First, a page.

It is worth noting that Nelson collaborated in the writing of this book with three of the ship’s survivors — Phillip Tourney, Ernie Gallo, and Ron Kukal, members of one of the most proactive of the ship’s veterans’ support groups the USS Liberty Veterans’ Association — who along with many of their former shipmates alive today are still fighting for, and seeking from, the U.S. and Israeli governments no small measure of “justice, accountability, transparency, and closure” over the incident. But this task has been a long, hard road, the injustice compounded in no small measure by these individuals being subjected to abuse, derision and vilification from some surprising quarters, the details of which Nelson does not spare us. In order to convey at the outset the terror and harrowing brutality of the attack and its tragic, bloody aftermath, it’s perhaps apposite to cite just one first-hand account of the numerous disturbing, poignant of those written for the book, this one by Tourney. With ship-mate Rick Aimetti helping him, they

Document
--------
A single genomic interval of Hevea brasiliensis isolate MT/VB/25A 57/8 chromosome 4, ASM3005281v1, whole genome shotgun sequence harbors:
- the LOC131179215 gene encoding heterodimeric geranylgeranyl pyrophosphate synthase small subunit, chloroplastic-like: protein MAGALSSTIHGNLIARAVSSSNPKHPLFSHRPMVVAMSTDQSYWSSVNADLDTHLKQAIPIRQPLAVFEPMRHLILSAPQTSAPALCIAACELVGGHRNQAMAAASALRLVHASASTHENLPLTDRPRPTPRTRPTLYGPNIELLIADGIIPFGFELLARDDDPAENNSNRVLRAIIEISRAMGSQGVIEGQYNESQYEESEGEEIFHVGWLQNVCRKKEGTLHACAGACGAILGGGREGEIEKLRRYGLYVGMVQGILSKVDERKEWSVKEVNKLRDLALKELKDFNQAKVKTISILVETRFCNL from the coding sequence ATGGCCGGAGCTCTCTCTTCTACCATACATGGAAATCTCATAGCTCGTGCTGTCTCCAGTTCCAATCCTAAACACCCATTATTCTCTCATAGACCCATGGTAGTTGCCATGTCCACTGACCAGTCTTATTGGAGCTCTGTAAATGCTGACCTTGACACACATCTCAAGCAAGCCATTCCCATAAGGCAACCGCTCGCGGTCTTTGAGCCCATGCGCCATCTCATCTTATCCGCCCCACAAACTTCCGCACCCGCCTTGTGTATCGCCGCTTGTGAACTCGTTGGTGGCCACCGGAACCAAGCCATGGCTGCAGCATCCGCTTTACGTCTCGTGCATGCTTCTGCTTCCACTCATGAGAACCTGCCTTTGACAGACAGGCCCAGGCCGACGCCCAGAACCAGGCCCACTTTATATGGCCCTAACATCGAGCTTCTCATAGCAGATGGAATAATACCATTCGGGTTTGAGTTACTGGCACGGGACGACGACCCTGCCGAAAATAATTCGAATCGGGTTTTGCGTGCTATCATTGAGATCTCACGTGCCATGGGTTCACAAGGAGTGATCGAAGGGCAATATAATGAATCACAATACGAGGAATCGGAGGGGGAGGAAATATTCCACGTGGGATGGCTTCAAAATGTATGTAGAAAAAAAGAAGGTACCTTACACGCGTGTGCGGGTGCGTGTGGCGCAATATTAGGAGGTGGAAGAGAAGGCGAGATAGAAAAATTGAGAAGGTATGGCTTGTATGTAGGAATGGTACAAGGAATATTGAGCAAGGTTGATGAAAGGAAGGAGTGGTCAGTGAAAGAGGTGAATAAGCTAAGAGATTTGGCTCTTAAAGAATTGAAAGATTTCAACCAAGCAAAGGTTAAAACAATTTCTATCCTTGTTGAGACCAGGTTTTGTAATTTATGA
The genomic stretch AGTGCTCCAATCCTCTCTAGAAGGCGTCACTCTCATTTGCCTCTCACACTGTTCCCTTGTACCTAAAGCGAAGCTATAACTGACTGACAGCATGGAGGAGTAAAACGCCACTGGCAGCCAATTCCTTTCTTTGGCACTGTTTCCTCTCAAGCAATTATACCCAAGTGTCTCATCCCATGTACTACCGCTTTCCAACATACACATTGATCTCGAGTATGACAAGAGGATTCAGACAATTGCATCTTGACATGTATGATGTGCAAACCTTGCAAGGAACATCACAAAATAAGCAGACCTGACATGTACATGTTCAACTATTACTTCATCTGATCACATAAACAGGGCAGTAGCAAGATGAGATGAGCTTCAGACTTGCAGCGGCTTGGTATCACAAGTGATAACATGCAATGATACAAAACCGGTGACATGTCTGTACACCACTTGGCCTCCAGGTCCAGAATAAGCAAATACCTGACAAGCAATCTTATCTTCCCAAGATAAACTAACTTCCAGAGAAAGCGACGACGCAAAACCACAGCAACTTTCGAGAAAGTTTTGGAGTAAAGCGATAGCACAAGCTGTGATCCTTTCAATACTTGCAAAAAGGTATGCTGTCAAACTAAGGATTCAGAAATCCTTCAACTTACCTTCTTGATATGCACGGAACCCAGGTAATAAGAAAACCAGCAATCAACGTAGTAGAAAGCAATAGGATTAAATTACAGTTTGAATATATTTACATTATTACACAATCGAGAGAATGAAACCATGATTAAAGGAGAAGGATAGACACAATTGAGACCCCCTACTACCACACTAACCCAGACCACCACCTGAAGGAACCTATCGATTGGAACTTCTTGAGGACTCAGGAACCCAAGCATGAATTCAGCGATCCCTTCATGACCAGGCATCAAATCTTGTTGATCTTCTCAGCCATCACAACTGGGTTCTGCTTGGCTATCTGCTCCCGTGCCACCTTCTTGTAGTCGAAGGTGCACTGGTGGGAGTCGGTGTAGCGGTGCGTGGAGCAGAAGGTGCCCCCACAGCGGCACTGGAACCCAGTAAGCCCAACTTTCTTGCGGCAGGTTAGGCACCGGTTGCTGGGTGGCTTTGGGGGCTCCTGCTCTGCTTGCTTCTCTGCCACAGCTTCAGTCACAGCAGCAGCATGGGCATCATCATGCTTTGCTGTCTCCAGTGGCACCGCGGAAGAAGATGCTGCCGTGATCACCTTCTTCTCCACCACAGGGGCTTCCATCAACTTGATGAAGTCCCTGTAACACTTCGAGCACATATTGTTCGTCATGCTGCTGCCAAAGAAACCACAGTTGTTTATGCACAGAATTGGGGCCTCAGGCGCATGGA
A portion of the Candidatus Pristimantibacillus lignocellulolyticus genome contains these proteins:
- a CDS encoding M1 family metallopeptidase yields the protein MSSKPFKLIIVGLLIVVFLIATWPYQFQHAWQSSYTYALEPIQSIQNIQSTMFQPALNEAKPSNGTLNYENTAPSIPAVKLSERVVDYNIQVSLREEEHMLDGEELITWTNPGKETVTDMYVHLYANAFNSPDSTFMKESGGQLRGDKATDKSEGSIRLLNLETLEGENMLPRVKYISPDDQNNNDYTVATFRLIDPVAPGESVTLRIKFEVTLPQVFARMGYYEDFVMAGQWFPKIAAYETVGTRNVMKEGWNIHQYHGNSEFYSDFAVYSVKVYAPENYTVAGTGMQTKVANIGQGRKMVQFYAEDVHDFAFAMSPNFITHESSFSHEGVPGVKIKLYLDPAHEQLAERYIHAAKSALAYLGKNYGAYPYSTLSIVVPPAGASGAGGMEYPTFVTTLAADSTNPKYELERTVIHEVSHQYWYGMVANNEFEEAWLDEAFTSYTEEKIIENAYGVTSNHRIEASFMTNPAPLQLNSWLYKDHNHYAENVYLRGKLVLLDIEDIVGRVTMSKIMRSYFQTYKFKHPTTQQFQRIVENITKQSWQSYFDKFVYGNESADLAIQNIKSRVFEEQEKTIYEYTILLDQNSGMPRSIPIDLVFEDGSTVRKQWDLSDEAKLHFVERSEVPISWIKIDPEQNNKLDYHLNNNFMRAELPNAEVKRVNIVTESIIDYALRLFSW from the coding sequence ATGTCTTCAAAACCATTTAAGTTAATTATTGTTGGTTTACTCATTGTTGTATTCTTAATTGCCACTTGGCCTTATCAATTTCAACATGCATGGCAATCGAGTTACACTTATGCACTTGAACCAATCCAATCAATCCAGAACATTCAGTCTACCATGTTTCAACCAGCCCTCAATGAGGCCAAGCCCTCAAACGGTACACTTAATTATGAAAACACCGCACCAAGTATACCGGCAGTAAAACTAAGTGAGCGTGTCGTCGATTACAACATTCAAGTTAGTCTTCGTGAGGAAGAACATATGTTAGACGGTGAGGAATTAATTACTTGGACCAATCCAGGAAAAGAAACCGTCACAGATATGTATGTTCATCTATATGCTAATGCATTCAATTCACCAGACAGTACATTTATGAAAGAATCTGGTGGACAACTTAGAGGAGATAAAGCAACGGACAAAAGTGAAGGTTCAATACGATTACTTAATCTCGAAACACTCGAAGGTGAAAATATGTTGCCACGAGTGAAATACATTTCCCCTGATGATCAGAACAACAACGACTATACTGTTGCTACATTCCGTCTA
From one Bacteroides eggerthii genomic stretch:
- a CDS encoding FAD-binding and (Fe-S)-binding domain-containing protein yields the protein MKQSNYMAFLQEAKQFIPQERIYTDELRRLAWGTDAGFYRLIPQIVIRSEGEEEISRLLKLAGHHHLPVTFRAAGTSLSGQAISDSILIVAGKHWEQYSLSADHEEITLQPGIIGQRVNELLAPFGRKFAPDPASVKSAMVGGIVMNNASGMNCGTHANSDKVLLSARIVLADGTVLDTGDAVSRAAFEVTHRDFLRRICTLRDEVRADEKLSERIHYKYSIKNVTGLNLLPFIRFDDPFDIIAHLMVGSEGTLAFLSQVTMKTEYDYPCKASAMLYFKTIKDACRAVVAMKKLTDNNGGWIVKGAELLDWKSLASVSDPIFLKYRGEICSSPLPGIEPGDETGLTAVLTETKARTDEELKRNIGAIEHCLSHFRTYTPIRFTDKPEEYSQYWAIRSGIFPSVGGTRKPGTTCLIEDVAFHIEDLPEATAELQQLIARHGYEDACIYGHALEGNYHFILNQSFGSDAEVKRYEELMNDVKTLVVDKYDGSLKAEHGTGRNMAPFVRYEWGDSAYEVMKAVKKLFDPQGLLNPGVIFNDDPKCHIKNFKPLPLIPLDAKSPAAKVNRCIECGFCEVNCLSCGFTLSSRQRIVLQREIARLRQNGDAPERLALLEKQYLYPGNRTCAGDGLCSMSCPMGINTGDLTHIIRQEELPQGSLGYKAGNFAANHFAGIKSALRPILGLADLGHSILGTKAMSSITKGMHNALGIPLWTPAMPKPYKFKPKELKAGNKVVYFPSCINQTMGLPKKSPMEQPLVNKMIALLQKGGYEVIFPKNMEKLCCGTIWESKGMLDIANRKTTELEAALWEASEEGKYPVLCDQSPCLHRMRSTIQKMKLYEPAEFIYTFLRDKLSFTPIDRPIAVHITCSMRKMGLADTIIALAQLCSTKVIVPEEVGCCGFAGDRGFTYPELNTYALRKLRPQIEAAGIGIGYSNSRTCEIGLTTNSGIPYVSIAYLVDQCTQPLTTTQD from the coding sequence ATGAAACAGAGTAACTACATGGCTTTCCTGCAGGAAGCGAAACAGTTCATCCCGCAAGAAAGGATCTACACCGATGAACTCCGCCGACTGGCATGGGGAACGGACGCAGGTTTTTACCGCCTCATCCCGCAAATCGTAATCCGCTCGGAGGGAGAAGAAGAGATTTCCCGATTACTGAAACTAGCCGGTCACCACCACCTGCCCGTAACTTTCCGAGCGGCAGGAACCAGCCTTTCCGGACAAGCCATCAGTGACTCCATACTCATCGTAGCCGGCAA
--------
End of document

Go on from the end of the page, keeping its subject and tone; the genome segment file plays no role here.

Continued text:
‘….found some fire hoses and began hosing off the deck with a “suicide nozzle” on it that sprayed water in a very concentrated, high-pressure stream. It took both of us to handle this hose, because it was like a giant python and one man could not do it alone. It was the most gruesome, heartbreaking task either of us had ever done because every piece of flesh was the remains of one of our fellow sailors, many of whom were friends. As [we] went about this ungodly task, tears streamed down our faces and I prayed to God for forgiveness in how we were forced to treat the remains of these men so sacrilegiously. In the gun-tubs we found a shoe with a foot still in it, which we put aside for collection. Many of the bloodstains would not come off, even with that special hose, because of the previous day’s heat – not just baking under the sun’s heat, but from the rockets and napalm that had been dropped on the ship by the attacking [planes]. We found out the hard way how hot our government’s most brutal weapon can burn: It can get as hot as 2,200°F, which explains why that blood could not be completely cleansed from the steel decks.’